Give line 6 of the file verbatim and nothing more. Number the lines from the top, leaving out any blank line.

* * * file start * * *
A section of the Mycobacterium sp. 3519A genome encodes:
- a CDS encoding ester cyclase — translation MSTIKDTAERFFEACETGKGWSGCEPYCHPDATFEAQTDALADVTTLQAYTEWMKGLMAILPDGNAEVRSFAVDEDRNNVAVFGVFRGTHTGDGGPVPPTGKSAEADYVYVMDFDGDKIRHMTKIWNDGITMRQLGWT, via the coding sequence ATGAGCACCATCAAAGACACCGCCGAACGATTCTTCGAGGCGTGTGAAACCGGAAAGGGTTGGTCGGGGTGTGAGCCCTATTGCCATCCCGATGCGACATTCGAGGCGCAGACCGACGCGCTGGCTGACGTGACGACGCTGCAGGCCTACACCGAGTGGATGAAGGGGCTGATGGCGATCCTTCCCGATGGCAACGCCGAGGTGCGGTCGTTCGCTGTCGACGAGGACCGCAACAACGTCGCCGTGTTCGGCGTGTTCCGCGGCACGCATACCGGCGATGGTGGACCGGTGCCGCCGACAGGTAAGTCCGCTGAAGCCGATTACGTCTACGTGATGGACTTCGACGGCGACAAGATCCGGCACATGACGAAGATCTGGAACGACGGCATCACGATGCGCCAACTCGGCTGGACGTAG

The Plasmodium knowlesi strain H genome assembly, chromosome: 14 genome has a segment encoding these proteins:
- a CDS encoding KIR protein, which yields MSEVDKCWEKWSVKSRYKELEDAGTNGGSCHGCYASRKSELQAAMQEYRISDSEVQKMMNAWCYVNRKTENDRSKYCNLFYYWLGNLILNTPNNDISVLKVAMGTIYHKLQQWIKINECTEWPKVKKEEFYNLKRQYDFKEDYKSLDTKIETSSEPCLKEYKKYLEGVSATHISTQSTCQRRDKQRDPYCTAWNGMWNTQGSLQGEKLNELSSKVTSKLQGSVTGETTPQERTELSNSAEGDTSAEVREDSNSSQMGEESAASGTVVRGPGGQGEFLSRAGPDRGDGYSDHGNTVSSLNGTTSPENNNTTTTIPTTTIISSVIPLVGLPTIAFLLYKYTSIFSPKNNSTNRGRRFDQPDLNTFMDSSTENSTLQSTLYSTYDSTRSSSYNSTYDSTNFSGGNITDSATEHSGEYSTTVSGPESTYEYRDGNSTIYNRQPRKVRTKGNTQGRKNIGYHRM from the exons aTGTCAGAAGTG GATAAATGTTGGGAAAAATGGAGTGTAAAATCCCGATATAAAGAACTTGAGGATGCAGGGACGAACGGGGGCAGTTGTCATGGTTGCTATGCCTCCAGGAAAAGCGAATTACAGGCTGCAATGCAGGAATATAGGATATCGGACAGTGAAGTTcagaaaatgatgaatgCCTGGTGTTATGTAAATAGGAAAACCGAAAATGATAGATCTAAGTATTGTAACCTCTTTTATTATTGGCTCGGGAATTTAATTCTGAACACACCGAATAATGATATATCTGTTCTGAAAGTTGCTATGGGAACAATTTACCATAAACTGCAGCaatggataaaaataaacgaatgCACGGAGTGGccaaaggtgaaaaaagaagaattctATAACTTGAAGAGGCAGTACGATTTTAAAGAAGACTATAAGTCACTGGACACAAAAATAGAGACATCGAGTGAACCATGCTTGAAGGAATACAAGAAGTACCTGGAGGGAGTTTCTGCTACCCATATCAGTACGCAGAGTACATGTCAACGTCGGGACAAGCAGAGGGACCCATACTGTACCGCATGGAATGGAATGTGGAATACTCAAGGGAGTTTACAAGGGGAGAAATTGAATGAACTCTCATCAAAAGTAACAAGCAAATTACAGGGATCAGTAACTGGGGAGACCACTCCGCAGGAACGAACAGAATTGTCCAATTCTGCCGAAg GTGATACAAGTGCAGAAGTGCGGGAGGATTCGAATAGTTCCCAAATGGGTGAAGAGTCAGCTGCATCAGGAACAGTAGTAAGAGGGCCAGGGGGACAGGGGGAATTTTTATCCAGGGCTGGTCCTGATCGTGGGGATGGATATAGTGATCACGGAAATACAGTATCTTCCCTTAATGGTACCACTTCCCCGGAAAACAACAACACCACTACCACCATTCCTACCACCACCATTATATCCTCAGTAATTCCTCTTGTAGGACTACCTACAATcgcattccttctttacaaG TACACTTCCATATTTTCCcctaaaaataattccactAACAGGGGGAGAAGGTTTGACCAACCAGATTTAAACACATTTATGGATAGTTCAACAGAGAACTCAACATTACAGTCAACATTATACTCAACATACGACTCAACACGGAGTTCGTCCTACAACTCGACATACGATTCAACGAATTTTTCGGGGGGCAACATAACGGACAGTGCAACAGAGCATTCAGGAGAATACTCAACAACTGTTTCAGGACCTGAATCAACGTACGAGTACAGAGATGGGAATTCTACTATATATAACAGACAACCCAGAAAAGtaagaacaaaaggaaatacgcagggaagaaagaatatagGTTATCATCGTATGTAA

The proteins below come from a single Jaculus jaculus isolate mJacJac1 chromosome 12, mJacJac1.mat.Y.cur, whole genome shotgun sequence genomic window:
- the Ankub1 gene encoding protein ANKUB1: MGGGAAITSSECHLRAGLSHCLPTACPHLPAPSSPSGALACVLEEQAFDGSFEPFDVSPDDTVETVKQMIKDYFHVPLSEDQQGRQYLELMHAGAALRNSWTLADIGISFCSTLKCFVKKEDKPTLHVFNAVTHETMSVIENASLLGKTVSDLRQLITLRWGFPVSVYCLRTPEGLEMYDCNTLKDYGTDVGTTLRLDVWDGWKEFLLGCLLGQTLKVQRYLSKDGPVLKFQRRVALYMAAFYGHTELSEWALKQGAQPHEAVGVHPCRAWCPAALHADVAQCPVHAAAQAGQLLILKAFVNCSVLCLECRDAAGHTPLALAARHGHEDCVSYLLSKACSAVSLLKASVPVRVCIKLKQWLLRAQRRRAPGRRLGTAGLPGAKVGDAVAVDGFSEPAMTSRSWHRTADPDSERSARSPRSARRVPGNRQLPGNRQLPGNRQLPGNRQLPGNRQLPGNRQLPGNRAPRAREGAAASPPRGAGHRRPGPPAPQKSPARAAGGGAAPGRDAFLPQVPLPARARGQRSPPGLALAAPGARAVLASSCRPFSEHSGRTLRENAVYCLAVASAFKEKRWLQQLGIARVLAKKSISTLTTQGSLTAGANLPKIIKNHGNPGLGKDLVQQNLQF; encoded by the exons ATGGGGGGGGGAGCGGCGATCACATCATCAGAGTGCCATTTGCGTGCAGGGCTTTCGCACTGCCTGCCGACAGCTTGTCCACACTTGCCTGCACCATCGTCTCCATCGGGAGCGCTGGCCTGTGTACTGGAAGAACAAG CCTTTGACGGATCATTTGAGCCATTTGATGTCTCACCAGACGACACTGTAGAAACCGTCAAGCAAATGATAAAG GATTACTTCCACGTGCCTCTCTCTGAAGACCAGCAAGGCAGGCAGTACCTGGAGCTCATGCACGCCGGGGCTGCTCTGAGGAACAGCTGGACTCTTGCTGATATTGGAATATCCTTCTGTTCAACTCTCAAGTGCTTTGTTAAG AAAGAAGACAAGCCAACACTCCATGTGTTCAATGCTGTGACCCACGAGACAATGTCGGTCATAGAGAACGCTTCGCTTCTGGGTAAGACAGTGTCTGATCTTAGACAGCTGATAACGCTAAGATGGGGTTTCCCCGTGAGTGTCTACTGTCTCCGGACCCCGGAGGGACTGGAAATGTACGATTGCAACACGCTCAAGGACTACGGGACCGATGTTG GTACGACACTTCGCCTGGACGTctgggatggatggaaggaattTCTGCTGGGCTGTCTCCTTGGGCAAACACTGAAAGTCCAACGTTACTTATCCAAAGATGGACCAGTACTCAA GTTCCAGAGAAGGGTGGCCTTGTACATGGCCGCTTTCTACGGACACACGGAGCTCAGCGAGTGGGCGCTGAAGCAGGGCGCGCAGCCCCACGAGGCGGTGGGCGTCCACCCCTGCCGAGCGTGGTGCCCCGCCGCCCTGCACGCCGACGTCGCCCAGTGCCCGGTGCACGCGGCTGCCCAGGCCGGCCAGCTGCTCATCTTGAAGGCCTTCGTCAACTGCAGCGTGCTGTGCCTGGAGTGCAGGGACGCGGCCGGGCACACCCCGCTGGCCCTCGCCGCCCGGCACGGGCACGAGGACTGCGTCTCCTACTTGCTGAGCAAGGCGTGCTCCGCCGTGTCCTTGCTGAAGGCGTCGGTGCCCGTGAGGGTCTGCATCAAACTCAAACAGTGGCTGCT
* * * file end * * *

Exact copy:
- the Ankub1 gene encoding protein ANKUB1: MGGGAAITSSECHLRAGLSHCLPTACPHLPAPSSPSGALACVLEEQAFDGSFEPFDVSPDDTVETVKQMIKDYFHVPLSEDQQGRQYLELMHAGAALRNSWTLADIGISFCSTLKCFVKKEDKPTLHVFNAVTHETMSVIENASLLGKTVSDLRQLITLRWGFPVSVYCLRTPEGLEMYDCNTLKDYGTDVGTTLRLDVWDGWKEFLLGCLLGQTLKVQRYLSKDGPVLKFQRRVALYMAAFYGHTELSEWALKQGAQPHEAVGVHPCRAWCPAALHADVAQCPVHAAAQAGQLLILKAFVNCSVLCLECRDAAGHTPLALAARHGHEDCVSYLLSKACSAVSLLKASVPVRVCIKLKQWLLRAQRRRAPGRRLGTAGLPGAKVGDAVAVDGFSEPAMTSRSWHRTADPDSERSARSPRSARRVPGNRQLPGNRQLPGNRQLPGNRQLPGNRQLPGNRQLPGNRAPRAREGAAASPPRGAGHRRPGPPAPQKSPARAAGGGAAPGRDAFLPQVPLPARARGQRSPPGLALAAPGARAVLASSCRPFSEHSGRTLRENAVYCLAVASAFKEKRWLQQLGIARVLAKKSISTLTTQGSLTAGANLPKIIKNHGNPGLGKDLVQQNLQF; encoded by the exons ATGGGGGGGGGAGCGGCGATCACATCATCAGAGTGCCATTTGCGTGCAGGGCTTTCGCACTGCCTGCCGACAGCTTGTCCACACTTGCCTGCACCATCGTCTCCATCGGGAGCGCTGGCCTGTGTACTGGAAGAACAAG CCTTTGACGGATCATTTGAGCCATTTGATGTCTCACCAGACGACACTGTAGAAACCGTCAAGCAAATGATAAAG GATTACTTCCACGTGCCTCTCTCTGAAGACCAGCAAGGCAGGCAGTACCTGGAGCTCATGCACGCCGGGGCTGCTCTGAGGAACAGCTGGACTCTTGCTGATATTGGAATATCCTTCTGTTCAACTCTCAAGTGCTTTGTTAAG AAAGAAGACAAGCCAACACTCCATGTGTTCAATGCTGTGACCCACGAGACAATGTCGGTCATAGAGAACGCTTCGCTTCTGGGTAAGACAGTGTCTGATCTTAGACAGCTGATAACGCTAAGATGGGGTTTCCCCGTGAGTGTCTACTGTCTCCGGACCCCGGAGGGACTGGAAATGTACGATTGCAACACGCTCAAGGACTACGGGACCGATGTTG GTACGACACTTCGCCTGGACGTctgggatggatggaaggaattTCTGCTGGGCTGTCTCCTTGGGCAAACACTGAAAGTCCAACGTTACTTATCCAAAGATGGACCAGTACTCAA GTTCCAGAGAAGGGTGGCCTTGTACATGGCCGCTTTCTACGGACACACGGAGCTCAGCGAGTGGGCGCTGAAGCAGGGCGCGCAGCCCCACGAGGCGGTGGGCGTCCACCCCTGCCGAGCGTGGTGCCCCGCCGCCCTGCACGCCGACGTCGCCCAGTGCCCGGTGCACGCGGCTGCCCAGGCCGGCCAGCTGCTCATCTTGAAGGCCTTCGTCAACTGCAGCGTGCTGTGCCTGGAGTGCAGGGACGCGGCCGGGCACACCCCGCTGGCCCTCGCCGCCCGGCACGGGCACGAGGACTGCGTCTCCTACTTGCTGAGCAAGGCGTGCTCCGCCGTGTCCTTGCTGAAGGCGTCGGTGCCCGTGAGGGTCTGCATCAAACTCAAACAGTGGCTGCT